Great. All I wanted to do was feed the dogs and relax and now I had to wash the stench off the old girl’s head. I took a bottle of dish detergent and led Chardonnay back out to the garden hose for a lecture on hygiene as tried to wash off the crap. That accomplished, I fed the dogs, but Cory didn’t come over to eat. I found her hiding and upset because her abscess has started to ooze all over the side of her chest, leg and neck. Not able to reach the hole from which the bloody pus originated with her tongue, Cory obsessively tried to clean what she could.
I called the vet to see if this needed immediate attention. The vet tech, Sherri, asked me to see if I could facilitate the draining by squeezing Cory’s cheek. So there I was, phone tucked between my shoulder and face, straddling a nervous dog, holding a wet washcloth against her swollen cheek and trying to find the right pressure points. Finally, a glob about the size of a dime came out of the small puncture wound.
“Gross! This is disgusting! My husband should be doing this. Cory is HIS dog and he’s in Canada fishing!” Sherri laughed and reminded me that I had probably seen a lot more disgusting things as a cat breeder. True, unfortunately. Since it was already about 6 pm, Sherri asked if I could bring Cory to the office in the morning so they could suture a drain in the poor pup's face.
As I sacrificed a washcloth to blood and mucus, I became aware of an aroma coming off of Cory’s face; skunk. Seven months after her last skunk encounter, the water still activated the smell. Anyone who’s ever had a skunked dog is familiar with this.
Then I had a thought; what if the poor skunk that had lost its life in Cory’s mouth last spring had cursed the dog with its final breath? It could have planted an alien skunk seed under Cory’s skin which was now hatching. I envisioned the dog as Sigourney Weaver impregnated by an alien, but this time a skunk head (I hoped not the tail) would emerge from the side of our dog’s face. It would be an extra mouth to feed, but think of the money we’d make on the talk show circuit. Maybe we’d even get our own reality show, “Cory and Stinky - Two Heads, Two Species, One Body”.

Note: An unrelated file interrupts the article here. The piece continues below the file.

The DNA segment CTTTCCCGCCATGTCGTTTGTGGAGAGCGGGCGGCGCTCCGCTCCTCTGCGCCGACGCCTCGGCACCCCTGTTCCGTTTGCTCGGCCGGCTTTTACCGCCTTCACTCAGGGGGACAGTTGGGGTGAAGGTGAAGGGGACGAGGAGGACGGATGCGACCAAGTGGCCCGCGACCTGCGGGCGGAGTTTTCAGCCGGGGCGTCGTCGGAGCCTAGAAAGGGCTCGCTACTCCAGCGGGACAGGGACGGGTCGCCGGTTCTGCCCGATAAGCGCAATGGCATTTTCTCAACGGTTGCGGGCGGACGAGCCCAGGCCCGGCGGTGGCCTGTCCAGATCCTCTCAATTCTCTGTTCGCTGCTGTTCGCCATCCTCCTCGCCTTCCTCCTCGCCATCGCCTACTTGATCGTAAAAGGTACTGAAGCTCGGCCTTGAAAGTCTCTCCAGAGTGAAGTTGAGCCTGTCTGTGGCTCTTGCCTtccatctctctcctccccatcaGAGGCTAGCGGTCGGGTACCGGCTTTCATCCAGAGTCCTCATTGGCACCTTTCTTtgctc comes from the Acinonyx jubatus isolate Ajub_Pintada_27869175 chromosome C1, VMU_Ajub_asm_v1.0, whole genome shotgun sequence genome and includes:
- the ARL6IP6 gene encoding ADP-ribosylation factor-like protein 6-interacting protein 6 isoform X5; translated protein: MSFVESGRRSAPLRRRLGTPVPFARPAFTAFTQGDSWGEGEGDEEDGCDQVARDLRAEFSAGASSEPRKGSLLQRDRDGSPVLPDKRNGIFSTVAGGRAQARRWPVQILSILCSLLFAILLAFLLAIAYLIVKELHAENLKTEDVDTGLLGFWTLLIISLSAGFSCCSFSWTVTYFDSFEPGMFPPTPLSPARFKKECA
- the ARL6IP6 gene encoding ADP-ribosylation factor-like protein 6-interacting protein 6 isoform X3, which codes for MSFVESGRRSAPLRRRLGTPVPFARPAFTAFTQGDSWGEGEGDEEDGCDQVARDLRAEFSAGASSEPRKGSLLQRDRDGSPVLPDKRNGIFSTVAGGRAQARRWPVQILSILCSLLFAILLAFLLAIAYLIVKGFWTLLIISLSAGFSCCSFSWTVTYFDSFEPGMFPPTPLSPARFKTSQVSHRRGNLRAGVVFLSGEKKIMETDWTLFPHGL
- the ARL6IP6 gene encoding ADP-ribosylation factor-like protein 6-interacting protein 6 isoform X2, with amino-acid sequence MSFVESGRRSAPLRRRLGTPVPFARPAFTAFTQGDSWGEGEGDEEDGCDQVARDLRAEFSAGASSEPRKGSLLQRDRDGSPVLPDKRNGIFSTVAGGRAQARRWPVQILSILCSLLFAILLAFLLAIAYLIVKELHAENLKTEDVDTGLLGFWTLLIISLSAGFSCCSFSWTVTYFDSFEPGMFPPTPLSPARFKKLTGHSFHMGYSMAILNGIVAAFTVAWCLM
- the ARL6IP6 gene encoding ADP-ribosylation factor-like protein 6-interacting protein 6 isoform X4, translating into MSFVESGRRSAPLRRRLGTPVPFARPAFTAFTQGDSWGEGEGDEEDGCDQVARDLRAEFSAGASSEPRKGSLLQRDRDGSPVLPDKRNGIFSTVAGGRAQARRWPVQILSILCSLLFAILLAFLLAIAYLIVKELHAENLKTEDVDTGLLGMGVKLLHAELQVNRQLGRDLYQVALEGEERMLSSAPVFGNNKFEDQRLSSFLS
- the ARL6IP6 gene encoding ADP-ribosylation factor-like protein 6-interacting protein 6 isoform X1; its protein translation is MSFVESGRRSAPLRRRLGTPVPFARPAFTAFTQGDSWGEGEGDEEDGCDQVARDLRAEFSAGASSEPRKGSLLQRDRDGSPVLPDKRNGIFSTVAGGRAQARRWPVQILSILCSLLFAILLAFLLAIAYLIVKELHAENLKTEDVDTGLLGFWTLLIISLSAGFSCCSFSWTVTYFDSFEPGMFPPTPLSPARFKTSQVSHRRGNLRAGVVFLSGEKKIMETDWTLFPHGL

The next morning, I took our grandson to school, a kitten to my other vet to be spayed 35 minutes in the opposite direction, then came home to get Cory and drove her to Stonington. A lot of veterinary chauffeuring, but I got it all done.
When I picked Cory up after her procedure, her swelling was mostly gone and she had a rubber tube which protruded from two places behind her jaw, vertically up, through her cheek then out the bottom near to where her original wound was. She looked a lot happier, but weird. I had already told my vet about my alien skunk theory, but when I saw the drain, I started joking about blowing in one end so Cory could make bubbles in her water bowl or taking her snorkeling. My vet has concluded that I have a strange sense of humor. Poor Cory. She had gone through hell week and all I could do was make fun of her.
|Cory with her drainage tube. Note the tube goes through her skin and exits below her jaw.|
By the time Jay came home Saturday night, Cory’s drain had been removed and other than a couple of residual holes in her face, she looked normal and very happy to see her favorite human. Just a regular week here in the land of fur and feathers.